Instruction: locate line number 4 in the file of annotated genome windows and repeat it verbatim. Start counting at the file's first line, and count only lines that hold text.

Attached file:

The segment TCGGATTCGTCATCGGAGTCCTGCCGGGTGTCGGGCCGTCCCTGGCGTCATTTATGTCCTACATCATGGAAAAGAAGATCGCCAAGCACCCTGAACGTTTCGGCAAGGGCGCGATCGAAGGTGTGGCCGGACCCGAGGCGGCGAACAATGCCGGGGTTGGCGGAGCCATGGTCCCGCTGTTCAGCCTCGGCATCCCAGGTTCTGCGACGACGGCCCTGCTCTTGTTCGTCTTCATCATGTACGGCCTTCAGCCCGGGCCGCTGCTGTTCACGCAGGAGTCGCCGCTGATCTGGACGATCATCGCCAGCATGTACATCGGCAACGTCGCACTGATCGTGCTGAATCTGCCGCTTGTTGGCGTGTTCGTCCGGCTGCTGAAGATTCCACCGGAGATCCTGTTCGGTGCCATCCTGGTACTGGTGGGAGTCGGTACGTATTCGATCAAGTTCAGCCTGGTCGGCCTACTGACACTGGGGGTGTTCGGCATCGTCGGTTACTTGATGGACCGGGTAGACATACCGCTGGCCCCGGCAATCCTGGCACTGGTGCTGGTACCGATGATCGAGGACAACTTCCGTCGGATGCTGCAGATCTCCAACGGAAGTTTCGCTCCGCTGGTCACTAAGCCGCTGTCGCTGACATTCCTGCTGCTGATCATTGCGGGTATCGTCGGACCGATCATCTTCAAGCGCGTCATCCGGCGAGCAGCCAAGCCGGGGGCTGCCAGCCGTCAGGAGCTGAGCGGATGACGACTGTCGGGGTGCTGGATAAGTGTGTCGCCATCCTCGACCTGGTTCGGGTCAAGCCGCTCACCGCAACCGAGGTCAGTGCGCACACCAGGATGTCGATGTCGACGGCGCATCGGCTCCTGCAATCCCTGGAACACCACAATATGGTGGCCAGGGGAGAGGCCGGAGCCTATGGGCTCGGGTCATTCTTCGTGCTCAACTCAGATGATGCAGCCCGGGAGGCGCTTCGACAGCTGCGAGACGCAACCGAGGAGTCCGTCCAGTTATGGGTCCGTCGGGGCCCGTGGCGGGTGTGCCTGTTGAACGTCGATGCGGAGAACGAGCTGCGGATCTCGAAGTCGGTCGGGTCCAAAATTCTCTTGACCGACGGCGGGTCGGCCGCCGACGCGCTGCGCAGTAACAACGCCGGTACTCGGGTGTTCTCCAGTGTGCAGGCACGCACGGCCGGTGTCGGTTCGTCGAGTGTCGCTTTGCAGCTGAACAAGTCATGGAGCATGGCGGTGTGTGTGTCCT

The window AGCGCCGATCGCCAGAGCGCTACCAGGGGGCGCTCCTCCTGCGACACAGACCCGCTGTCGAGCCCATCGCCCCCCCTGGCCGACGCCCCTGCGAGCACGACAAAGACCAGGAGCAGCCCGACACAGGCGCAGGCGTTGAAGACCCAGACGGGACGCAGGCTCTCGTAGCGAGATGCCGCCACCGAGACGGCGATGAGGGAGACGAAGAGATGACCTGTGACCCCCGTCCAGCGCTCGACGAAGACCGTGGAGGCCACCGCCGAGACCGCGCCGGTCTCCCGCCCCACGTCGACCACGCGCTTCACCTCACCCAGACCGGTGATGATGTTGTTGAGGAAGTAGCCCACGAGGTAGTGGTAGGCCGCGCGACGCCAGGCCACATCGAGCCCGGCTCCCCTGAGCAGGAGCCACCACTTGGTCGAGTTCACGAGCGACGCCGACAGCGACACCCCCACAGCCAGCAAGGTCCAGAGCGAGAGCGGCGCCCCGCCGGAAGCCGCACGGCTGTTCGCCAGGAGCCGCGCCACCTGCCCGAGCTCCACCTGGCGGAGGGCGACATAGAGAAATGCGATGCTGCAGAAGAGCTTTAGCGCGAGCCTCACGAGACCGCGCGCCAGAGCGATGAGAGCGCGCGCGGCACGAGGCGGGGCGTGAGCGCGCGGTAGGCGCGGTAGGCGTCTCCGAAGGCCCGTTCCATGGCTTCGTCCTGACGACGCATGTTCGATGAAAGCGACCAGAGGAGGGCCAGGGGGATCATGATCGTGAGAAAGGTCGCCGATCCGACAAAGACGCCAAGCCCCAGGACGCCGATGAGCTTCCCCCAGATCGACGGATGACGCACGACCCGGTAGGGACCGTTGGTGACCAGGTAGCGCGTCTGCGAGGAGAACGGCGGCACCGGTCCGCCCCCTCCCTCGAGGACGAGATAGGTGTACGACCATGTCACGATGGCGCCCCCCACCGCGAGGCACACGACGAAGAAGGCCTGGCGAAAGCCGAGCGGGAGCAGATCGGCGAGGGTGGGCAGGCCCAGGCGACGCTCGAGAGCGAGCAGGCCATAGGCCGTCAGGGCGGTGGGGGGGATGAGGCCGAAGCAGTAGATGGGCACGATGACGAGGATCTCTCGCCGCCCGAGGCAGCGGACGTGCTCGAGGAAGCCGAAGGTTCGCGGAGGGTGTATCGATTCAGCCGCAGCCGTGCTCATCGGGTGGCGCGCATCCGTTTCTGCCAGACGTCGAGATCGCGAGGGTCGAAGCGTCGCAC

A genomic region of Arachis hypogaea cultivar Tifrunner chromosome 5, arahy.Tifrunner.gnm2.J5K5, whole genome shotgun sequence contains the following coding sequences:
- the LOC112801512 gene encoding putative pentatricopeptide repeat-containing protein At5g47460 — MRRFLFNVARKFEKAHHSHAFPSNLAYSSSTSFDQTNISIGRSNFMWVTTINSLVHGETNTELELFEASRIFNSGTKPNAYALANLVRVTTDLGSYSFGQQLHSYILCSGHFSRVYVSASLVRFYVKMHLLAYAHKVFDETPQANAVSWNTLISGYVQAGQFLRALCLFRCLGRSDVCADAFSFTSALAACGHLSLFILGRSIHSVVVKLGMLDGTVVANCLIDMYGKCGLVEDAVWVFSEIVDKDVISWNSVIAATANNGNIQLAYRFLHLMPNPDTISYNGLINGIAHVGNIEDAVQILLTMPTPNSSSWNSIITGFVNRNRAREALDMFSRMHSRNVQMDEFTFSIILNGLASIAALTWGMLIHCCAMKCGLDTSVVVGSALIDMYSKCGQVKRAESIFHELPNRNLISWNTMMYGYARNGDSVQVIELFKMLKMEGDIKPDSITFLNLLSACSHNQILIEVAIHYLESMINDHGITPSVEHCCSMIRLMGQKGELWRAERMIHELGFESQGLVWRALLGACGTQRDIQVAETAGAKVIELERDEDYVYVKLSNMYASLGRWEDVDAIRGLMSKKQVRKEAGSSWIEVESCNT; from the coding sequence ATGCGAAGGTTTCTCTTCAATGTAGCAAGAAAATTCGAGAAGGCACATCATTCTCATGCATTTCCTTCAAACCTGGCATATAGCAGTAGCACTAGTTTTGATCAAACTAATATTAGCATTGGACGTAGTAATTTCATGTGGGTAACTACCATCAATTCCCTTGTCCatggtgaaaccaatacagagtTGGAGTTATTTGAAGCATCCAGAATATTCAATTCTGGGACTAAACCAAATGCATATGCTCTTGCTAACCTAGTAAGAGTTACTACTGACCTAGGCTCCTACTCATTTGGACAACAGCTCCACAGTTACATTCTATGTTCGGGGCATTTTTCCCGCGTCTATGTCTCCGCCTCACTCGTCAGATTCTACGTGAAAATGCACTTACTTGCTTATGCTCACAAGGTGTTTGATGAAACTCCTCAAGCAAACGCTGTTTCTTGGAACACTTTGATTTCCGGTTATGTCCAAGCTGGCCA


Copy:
- the LOC112801512 gene encoding putative pentatricopeptide repeat-containing protein At5g47460 — MRRFLFNVARKFEKAHHSHAFPSNLAYSSSTSFDQTNISIGRSNFMWVTTINSLVHGETNTELELFEASRIFNSGTKPNAYALANLVRVTTDLGSYSFGQQLHSYILCSGHFSRVYVSASLVRFYVKMHLLAYAHKVFDETPQANAVSWNTLISGYVQAGQFLRALCLFRCLGRSDVCADAFSFTSALAACGHLSLFILGRSIHSVVVKLGMLDGTVVANCLIDMYGKCGLVEDAVWVFSEIVDKDVISWNSVIAATANNGNIQLAYRFLHLMPNPDTISYNGLINGIAHVGNIEDAVQILLTMPTPNSSSWNSIITGFVNRNRAREALDMFSRMHSRNVQMDEFTFSIILNGLASIAALTWGMLIHCCAMKCGLDTSVVVGSALIDMYSKCGQVKRAESIFHELPNRNLISWNTMMYGYARNGDSVQVIELFKMLKMEGDIKPDSITFLNLLSACSHNQILIEVAIHYLESMINDHGITPSVEHCCSMIRLMGQKGELWRAERMIHELGFESQGLVWRALLGACGTQRDIQVAETAGAKVIELERDEDYVYVKLSNMYASLGRWEDVDAIRGLMSKKQVRKEAGSSWIEVESCNT; from the coding sequence ATGCGAAGGTTTCTCTTCAATGTAGCAAGAAAATTCGAGAAGGCACATCATTCTCATGCATTTCCTTCAAACCTGGCATATAGCAGTAGCACTAGTTTTGATCAAACTAATATTAGCATTGGACGTAGTAATTTCATGTGGGTAACTACCATCAATTCCCTTGTCCatggtgaaaccaatacagagtTGGAGTTATTTGAAGCATCCAGAATATTCAATTCTGGGACTAAACCAAATGCATATGCTCTTGCTAACCTAGTAAGAGTTACTACTGACCTAGGCTCCTACTCATTTGGACAACAGCTCCACAGTTACATTCTATGTTCGGGGCATTTTTCCCGCGTCTATGTCTCCGCCTCACTCGTCAGATTCTACGTGAAAATGCACTTACTTGCTTATGCTCACAAGGTGTTTGATGAAACTCCTCAAGCAAACGCTGTTTCTTGGAACACTTTGATTTCCGGTTATGTCCAAGCTGGCCA